As for me, I recently made a conscious decision to no longer work towards becoming the extrovert I had long believed existed inside me if only I put myself out there and really tried. I have tried, and with age I’ve gotten better at successfully negotiating social situations, but I feel it’s time to honor the introvert that I am. It feels wonderfully rebellious to no longer beat myself up over my given nature. Obviously I do need to function and interact with society at large, but if I fail to have a conversation with other parents on the school yard at pick up time I’m going to be okay with that. I’m good at smiling and nodding, so when the chatty cashier at the grocery store begins to monologue about something or other, I’m not going to shut him down, instead I’m going to appreciate what he has to say and also that I’m good at giving others room to speak. I very much enjoy listening. Also, I can be talkative when with the right person, so if I’ve ever talked your ear off, know that in my book we’ve made an honest connection.

Finally to all the people who, for whatever reason, love to put introverts on the spot by pointing out how quiet they are I have to say – Stop it! Seriously, cut that out. It’s not helpful and you look like a jerk. I know it’s hard to see in the moment, but I’m not being quiet because I dislike you; I don’t dislike you unless you say something like, “Wow, you just never stop talking . . . ha ha ha.” At which point my newly rebellious introvert self will reply, “Well, you know how the saying goes, if you don’t have anything nice to say . . .”

Then again, perhaps I will defiantly say nothing at all.

A blood thirsty horde has invaded my home, attacking any living thing they can sink their epipharynx in to. The mere thought of how many there are makes my skin crawl . . . and itch. No wait, that itching is from the bites. It’s been a bad year for fleas at my house.

Currently I’m treating the situation with as many natural, non-toxic solutions I can find; diatomaceous earth on the cats, floors and furniture, cedar oil to protect us humans. Just when I think I’ve got it under control and let up a bit with the vacuuming and laundering, a new wave hits. I’ve read that fleas can pupate, or stay in their cocoon before emerging as an adult, for weeks or months until they get the signal in the form of vibrations, heat, or carbon dioxide, that tells them a host is near, and only then will they emerge. That’s pretty amazing.

Cat-fle-Cthulu

Proportions of cat flea may have been altered slightly to prove my point.

They’re also rather scary looking close up. My youngest son pointed out that they bear a slight resemblance to Cthulu.  I find this makes the situation slightly more bearable, because rather than fighting off several generations of pests, I’m now fighting off a legion of tiny, multi-dimensional old gods. That’s way more exciting than trying to simply rid my house of fleas. Which brings me to the question – why are there no giant flea horror movies?

 

 

Four Reasons Giant Fleas Would Be the Ultimate Summer Blockbuster Menace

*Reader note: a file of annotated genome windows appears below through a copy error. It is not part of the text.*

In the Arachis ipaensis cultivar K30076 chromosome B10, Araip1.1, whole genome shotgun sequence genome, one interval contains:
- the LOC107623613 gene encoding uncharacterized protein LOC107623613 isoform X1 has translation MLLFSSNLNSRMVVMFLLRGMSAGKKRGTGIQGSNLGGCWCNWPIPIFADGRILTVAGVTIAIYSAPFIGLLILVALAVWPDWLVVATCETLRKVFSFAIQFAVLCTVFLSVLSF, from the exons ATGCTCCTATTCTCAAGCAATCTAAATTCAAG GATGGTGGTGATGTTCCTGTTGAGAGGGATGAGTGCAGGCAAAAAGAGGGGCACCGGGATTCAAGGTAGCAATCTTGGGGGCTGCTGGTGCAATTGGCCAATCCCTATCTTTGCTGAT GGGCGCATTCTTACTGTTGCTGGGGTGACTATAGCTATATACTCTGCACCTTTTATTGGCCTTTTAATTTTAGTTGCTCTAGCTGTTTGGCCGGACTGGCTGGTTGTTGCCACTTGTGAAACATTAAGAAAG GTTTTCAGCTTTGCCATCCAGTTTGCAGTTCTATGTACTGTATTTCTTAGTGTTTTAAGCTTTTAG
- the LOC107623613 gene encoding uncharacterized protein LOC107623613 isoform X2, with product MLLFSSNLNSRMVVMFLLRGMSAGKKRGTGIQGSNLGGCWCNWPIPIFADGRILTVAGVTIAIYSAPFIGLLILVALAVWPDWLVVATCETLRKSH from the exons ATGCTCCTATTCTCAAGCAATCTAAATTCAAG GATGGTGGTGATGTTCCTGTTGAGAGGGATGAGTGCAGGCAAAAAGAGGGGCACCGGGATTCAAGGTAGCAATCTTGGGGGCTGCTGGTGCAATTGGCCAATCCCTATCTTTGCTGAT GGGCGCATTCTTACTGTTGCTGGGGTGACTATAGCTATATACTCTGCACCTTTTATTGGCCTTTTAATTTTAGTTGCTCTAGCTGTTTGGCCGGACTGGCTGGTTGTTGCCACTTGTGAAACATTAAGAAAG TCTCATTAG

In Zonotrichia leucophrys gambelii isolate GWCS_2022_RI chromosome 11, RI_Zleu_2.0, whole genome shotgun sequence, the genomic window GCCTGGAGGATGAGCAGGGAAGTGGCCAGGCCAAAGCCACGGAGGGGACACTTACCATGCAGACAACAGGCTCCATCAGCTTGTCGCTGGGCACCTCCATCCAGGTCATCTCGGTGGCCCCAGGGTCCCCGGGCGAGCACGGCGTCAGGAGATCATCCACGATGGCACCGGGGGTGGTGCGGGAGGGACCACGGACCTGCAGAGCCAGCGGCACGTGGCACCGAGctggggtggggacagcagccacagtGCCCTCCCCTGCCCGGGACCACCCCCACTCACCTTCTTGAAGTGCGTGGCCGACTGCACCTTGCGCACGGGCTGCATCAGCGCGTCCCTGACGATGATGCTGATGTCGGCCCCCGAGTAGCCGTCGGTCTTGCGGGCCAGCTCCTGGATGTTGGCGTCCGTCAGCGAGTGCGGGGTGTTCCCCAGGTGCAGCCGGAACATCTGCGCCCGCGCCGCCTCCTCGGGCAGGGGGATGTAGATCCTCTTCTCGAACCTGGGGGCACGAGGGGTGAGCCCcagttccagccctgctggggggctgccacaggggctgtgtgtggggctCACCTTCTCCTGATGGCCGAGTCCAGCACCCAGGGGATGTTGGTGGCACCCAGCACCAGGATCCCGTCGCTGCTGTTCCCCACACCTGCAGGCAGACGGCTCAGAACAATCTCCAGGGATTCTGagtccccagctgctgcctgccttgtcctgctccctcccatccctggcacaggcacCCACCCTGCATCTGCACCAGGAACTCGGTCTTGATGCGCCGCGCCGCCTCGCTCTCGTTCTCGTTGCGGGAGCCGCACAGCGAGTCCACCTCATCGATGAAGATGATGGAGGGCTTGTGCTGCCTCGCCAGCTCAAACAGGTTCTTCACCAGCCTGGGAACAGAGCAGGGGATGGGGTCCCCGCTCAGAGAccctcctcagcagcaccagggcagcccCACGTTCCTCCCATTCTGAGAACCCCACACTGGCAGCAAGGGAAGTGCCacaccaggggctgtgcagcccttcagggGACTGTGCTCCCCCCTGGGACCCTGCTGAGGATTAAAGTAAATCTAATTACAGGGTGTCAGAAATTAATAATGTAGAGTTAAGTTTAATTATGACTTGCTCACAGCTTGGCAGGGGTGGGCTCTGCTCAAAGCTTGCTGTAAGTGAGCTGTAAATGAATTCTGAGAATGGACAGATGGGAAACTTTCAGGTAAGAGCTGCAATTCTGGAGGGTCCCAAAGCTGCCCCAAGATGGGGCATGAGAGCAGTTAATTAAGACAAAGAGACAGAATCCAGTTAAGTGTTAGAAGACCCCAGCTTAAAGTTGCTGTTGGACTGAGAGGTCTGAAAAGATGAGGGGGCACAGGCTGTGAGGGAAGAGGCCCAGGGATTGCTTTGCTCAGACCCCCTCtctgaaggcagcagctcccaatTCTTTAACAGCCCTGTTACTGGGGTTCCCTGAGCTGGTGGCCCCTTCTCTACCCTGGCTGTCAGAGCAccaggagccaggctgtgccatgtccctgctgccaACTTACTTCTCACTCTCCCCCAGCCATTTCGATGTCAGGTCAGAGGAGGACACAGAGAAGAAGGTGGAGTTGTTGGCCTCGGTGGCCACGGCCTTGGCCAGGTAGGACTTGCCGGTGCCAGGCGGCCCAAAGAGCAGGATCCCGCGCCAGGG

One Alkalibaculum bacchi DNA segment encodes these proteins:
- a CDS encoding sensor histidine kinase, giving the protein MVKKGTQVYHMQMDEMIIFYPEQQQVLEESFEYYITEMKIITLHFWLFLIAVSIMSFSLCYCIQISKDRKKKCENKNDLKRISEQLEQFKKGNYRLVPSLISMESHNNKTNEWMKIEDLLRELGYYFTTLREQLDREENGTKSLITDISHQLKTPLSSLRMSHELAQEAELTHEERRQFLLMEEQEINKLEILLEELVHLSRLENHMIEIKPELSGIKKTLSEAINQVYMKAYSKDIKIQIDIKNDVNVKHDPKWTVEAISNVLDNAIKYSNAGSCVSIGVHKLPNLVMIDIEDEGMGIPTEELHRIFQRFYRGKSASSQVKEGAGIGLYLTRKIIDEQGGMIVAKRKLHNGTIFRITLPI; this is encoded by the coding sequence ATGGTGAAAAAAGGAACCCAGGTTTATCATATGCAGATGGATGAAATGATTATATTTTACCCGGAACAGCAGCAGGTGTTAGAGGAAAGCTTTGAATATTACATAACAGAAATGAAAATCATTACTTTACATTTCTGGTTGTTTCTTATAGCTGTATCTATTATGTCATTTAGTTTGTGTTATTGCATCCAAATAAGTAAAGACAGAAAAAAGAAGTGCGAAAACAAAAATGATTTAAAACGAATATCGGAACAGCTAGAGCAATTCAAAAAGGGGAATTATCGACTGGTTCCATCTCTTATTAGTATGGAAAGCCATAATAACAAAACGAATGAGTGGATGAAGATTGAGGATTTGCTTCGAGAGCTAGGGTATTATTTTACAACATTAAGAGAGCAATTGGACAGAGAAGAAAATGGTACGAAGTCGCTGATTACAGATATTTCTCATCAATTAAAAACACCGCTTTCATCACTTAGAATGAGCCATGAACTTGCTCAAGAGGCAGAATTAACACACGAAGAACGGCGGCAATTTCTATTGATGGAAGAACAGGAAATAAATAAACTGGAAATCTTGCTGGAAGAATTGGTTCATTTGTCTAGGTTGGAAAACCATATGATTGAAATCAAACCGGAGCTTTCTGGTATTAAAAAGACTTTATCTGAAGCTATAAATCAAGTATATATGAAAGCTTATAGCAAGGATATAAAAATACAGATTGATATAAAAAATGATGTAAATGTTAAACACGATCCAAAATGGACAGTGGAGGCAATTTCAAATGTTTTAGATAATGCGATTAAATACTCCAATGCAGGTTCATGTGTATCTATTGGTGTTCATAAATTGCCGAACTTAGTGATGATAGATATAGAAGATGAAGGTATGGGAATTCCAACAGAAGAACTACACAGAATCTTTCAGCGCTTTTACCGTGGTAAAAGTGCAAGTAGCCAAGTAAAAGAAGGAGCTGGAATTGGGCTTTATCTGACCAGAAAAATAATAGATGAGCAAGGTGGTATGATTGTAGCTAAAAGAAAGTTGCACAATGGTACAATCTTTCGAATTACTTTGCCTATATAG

1.) Fleas can jump up to 80 times their own body length, so if the giant fleas were just 6 ft tall they would be capable of scaling the Empire State Building in just a few bounds. They would also look spectacular downing low flying aircraft trying to annihilate them with missiles and bullets which would be ineffectual because . . .

2.) Like most insects, fleas have hard exoskeletons. Anyone who has tried to squish a flea with her fingers knows it’s nearly impossible. If small fleas are difficult to kill, just think how indestructible  their giant counterparts would be.

3.) Fleas feed on blood, but not in the seductive, sexy way vampires do.   Fleas have weird mouth parts which include combs and spikes for piercing and sucking not to mention skin-dissolving saliva. The potential gross out factor in the first feeding scene is mind-boggling.

4.) Finally, a single adult female flea can lay up to 40 eggs a day.  Combine an army of giant fleas laying eggs all over the world  with the flea’s ability to stay in the pupae stage until favorable conditions arise, and you’ve got yourself almost as many sequels as my cats have fleas.

Personally I would love to shoot this film myself, but I’m too busy trying to contain the flea invasion of my home. If you know of an actual giant killer flea movie (it seems so obvious, one must exist) let me know.

flea-filmstrip

knightressM1Very excited to once again be playing keys with Emily Palen and her genre-defying group, KnightressM1, this Saturday at El Rio in San Francisco.  An added bonus for me is that I will be sharing the stage with fellow Debora Iyall Group alumni (?) Robert Tucker on drums!  Show starts at 9 PM, $7 gets you in the door.   Also on the bill: Swoop Unit and Stymie and The Pimp Jones Luv Orchestra

I have never been good at counting my blessings; I’m far too negative for that. Those chipper, upbeat people on my Facebook feed (how did I even get these friends?) are constantly posting positive, life-affirming sayings, and it takes a great deal of will power on my part to not refute each and every one as oversimplifying, sugar coating or self-aggrandizing the true nature of our existence. Luckily I was taught not to say anything if I have nothing nice to say and so I remain, to most people, very quiet.

However, I sometimes feel the need to take a life inventory of sorts, just to remind myself how none of this makes any sense, but here I am and no matter what, it could always be worse.

Here then, in my most positively pessimistic perspective, is my list of miseries and how it could be worse: